Springtime fun: Taniwha Daffodils

When spring arrives and we say goodbye to cranky winter as it goes on its curmudgeonly way, Taniwha Daffodils open its gates to the public for a whole month.

The sea of yellow that erupts beneath the trees at the Mabin’s farm, Taniwha, is a glorious sight. Located on the Takapau Plains, 40 minutes south of Hastings, the snow-capped Ruahine Ranges provide a postcard perfect backdrop for this golden scene.

There’s 25 acres of park-like grounds and over 1000 daffodil varieties. Here you can wander, and as you go, pick a bunch of 30 daffodils for $5. The really wonderful thing about this is that the money raised by the charitable trust is donated to Plunket and in turn, this helps the work they do with young families.

It all began around 40 years ago. Railene Mabin balked at the idea of baking a cake (not her thing) as a fundraising exercise for her local Plunket group. Instead, she came up with another idea. She could sell some of the daffodils that grew madly around the home paddock.

The children, Angus (aged 10) and Heather (nine) were dispatched to the roadside with bucketloads of the pretty blooms. People stopped. The daffodils sold well, and so on it went. Since then, selling daffodils as a charitable fundraiser has evolved: more bulbs are planted each year, grounds landscaped, different events are held, and to make things easier for visitors and the volunteers that help bundle up bunches of daffodils, the Mabins have now converted their old deer shed into Daffodil HQ.

As well, there is a coffee kiosk, some very stylish conveniences and seating dotted around the property for those who just want to sit and admire the view.

Taniwha _daffodils3

The Taniwha Daffodils is very much an extended family effort with Barrie and Railene`s children Angus, Heather and Dougald plus their respective daughter-in-laws and grandchildren all helping out when they can.

Angus – the former child daffodil seller – and his wife Esther, farm the surrounding land as a beef block. They’ve had their own children, who have since grown up and left home.

Esther is Railene’s right-hand gal and has taken over a lot of the organising involved both in the month of September and throughout the year.

Did she realise when she met Angus that he came attached with a life that revolved around daffodils?

“Not exactly,” she smiles. “But when he proposed to me, he did it with a bunch of daffodils!”

Esther says it was heartwarming to visit the new Plunket facility that opened in Napier in August 2012 and know that Taniwha Daffodils was part of it.

Each year, Railene sets to work to plant more. One year she planted 17,000 daffodil bulbs.

How does this energetic great-grandmother do it? Granddaughter Kate, who has pitched into help ever since she was a schoolgirl, sheds some light on it. “Whatever Grandma does, she does with a passion. The effort that she and Granddad put in is phenomenal. Every September, she is up early in the morning setting up and she’s often the last one to leave each day.”

When Railene first came to live at Taniwha as a young woman, she was keen to establish a garden and wondered what grew best out on the Takapau Plains. It can be a very bitter place in winter and frosts and winds test some of the hardiest plants. She looked out the window one early spring and noticed the brightly flowering daffodils, which had been planted years previously by former generations, were still going strong. So she thought: ‘That’s what I’ll plant more of’.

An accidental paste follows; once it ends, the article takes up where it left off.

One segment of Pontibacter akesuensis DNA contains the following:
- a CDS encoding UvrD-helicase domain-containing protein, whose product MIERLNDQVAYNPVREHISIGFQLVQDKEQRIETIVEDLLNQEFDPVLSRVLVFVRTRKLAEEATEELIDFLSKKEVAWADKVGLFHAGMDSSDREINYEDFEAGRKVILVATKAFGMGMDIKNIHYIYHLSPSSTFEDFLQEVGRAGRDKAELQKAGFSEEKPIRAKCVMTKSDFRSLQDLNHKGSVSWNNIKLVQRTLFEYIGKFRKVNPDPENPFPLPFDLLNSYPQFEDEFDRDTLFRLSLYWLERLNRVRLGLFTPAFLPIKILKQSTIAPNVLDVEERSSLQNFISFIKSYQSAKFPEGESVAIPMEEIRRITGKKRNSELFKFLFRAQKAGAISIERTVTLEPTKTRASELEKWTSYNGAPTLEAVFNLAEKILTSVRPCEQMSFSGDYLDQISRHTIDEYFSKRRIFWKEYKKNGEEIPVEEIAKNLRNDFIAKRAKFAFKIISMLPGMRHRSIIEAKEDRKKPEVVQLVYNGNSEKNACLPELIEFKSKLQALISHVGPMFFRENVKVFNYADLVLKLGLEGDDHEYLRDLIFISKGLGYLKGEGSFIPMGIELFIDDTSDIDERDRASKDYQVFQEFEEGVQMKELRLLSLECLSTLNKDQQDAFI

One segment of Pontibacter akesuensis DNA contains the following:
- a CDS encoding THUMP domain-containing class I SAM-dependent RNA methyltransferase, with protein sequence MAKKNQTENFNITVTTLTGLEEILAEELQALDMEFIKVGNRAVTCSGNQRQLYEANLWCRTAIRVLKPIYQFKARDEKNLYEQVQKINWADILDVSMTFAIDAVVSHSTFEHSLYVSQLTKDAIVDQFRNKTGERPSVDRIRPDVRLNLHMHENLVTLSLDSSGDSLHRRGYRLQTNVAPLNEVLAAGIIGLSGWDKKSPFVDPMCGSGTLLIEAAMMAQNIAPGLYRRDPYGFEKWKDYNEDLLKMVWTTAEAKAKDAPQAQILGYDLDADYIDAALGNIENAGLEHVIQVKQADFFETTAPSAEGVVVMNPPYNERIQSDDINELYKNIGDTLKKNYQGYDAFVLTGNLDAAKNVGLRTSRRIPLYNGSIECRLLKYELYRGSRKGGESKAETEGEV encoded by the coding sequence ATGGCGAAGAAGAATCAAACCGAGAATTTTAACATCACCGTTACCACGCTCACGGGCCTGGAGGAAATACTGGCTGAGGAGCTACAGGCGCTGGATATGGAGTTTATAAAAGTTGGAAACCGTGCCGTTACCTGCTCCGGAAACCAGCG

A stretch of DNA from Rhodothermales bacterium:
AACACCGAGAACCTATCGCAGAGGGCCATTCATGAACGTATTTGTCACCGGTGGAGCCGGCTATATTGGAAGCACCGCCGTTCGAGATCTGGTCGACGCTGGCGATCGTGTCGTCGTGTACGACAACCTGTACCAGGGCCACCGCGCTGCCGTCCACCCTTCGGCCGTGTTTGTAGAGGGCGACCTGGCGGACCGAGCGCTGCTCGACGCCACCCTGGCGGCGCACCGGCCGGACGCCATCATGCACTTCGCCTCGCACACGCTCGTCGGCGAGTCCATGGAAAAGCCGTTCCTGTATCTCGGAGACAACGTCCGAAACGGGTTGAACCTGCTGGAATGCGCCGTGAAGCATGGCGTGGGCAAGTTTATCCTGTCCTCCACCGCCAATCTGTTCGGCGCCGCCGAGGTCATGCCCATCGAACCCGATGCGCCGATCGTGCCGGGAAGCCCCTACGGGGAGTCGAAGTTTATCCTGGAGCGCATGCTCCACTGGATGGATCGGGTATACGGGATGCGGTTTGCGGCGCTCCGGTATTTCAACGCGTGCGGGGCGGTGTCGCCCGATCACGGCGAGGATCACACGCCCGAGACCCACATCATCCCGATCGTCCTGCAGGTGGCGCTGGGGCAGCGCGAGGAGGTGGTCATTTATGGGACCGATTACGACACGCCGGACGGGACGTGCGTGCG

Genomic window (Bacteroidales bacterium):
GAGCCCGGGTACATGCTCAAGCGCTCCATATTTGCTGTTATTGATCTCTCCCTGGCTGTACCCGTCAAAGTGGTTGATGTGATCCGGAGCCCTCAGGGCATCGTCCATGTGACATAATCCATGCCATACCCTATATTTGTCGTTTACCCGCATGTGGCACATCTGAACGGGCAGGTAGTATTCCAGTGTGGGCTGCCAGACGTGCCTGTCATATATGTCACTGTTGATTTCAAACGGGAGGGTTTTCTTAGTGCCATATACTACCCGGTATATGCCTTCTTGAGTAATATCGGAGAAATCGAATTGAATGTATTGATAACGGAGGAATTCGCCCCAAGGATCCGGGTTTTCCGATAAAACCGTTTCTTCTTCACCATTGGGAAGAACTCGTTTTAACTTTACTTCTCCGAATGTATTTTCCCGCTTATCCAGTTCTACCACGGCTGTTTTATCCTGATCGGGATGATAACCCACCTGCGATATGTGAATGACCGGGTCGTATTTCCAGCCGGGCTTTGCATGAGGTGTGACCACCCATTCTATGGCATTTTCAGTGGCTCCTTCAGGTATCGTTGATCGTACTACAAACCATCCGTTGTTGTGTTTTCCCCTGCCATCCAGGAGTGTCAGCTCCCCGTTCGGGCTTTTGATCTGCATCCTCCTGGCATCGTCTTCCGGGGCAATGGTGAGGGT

Taniwha _daffodils2

Esther says, “Railene is very proud of the fact that she’s planted 90 percent of the daffodils herself. She has a special technique using a heavy spade and she knows just the right way to throw it. Barrie mows the paddock meticulously with the ride-on mower around the paths and car park – rain, hail or shine. It’s a huge job but he enjoys feeling part of it too.”

Railene’s favourite daffodil supplier is Pleasant Valley Daffodils in South Canterbury and when asked if she has a standout tip for caring for her plants she says, “Daffodils thrive where they get a summer bake out and a winter chill, but they don’t like wet feet! To prolong the life of cut daffodils – change the water every day.”

Another important part of Taniwha daffodils is the number of volunteers who come out to wrap and sell daffodils. It’s a community effort and all hands to the pump when things get busy. A variety of visitors – busloads of rest home residents, the disabled, schools, families and garden enthusiasts – come to Taniwha. One weekend last year the Mabins counted 200 cars in the car park. Many people bring a picnic and make a whole afternoon of it.

Local knowledge

At Taniwha Daffodils this year, two events are planned:

Daffodils at Dawn: 2 September, $12 a ticket, 5.30am-9am, barista coffee/chocolate, a bunch of PYO daffodils, a steaming bowl of “Polly`s Porridge” and entry into the Dawn Photo competition.

Daffodils at Dusk: 16 September, $15 a ticket, 5.30pm-9pm, live music, light installation, mulled wine, food stalls and wine from award-winning local vineyard, (owned by former All Black John Ashworth), Junction Wines.

Taniwha Daffodils, 3440 State Highway 2, is open every day for the month of September, 8am-5pm. The coffee kioskis open weather permitting 9.30am-12pm weekdays and 9.30am-3.30pm weekends.

Entry is free but please bring sensible shoes and a raincoat.

For group bookings, contact Esther on 027 227 7230.

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